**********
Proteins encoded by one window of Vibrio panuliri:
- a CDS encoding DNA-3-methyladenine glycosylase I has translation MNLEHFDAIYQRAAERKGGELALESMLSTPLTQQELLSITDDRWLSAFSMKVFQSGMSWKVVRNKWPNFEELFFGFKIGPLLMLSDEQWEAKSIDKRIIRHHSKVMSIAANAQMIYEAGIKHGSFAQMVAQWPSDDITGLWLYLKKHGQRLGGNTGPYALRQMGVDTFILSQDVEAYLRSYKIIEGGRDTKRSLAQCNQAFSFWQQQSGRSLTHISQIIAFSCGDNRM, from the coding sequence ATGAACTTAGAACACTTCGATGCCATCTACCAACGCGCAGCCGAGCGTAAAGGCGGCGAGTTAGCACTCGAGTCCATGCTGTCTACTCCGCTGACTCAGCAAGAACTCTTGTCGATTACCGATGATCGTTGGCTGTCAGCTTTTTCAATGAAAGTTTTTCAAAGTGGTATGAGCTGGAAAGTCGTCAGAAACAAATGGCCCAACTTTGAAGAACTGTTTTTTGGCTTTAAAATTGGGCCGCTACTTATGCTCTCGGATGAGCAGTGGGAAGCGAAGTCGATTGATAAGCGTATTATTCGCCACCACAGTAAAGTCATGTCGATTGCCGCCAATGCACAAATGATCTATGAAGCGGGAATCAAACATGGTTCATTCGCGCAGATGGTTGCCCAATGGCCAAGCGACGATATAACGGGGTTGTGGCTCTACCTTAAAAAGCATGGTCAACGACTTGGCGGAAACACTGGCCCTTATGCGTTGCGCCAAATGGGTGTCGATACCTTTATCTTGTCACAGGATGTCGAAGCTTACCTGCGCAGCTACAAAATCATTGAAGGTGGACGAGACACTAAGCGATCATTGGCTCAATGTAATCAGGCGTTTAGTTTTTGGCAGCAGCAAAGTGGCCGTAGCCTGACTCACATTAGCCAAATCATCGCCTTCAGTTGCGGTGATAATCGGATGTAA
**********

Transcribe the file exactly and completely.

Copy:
Proteins encoded by one window of Vibrio panuliri:
- a CDS encoding DNA-3-methyladenine glycosylase I has translation MNLEHFDAIYQRAAERKGGELALESMLSTPLTQQELLSITDDRWLSAFSMKVFQSGMSWKVVRNKWPNFEELFFGFKIGPLLMLSDEQWEAKSIDKRIIRHHSKVMSIAANAQMIYEAGIKHGSFAQMVAQWPSDDITGLWLYLKKHGQRLGGNTGPYALRQMGVDTFILSQDVEAYLRSYKIIEGGRDTKRSLAQCNQAFSFWQQQSGRSLTHISQIIAFSCGDNRM, from the coding sequence ATGAACTTAGAACACTTCGATGCCATCTACCAACGCGCAGCCGAGCGTAAAGGCGGCGAGTTAGCACTCGAGTCCATGCTGTCTACTCCGCTGACTCAGCAAGAACTCTTGTCGATTACCGATGATCGTTGGCTGTCAGCTTTTTCAATGAAAGTTTTTCAAAGTGGTATGAGCTGGAAAGTCGTCAGAAACAAATGGCCCAACTTTGAAGAACTGTTTTTTGGCTTTAAAATTGGGCCGCTACTTATGCTCTCGGATGAGCAGTGGGAAGCGAAGTCGATTGATAAGCGTATTATTCGCCACCACAGTAAAGTCATGTCGATTGCCGCCAATGCACAAATGATCTATGAAGCGGGAATCAAACATGGTTCATTCGCGCAGATGGTTGCCCAATGGCCAAGCGACGATATAACGGGGTTGTGGCTCTACCTTAAAAAGCATGGTCAACGACTTGGCGGAAACACTGGCCCTTATGCGTTGCGCCAAATGGGTGTCGATACCTTTATCTTGTCACAGGATGTCGAAGCTTACCTGCGCAGCTACAAAATCATTGAAGGTGGACGAGACACTAAGCGATCATTGGCTCAATGTAATCAGGCGTTTAGTTTTTGGCAGCAGCAAAGTGGCCGTAGCCTGACTCACATTAGCCAAATCATCGCCTTCAGTTGCGGTGATAATCGGATGTAA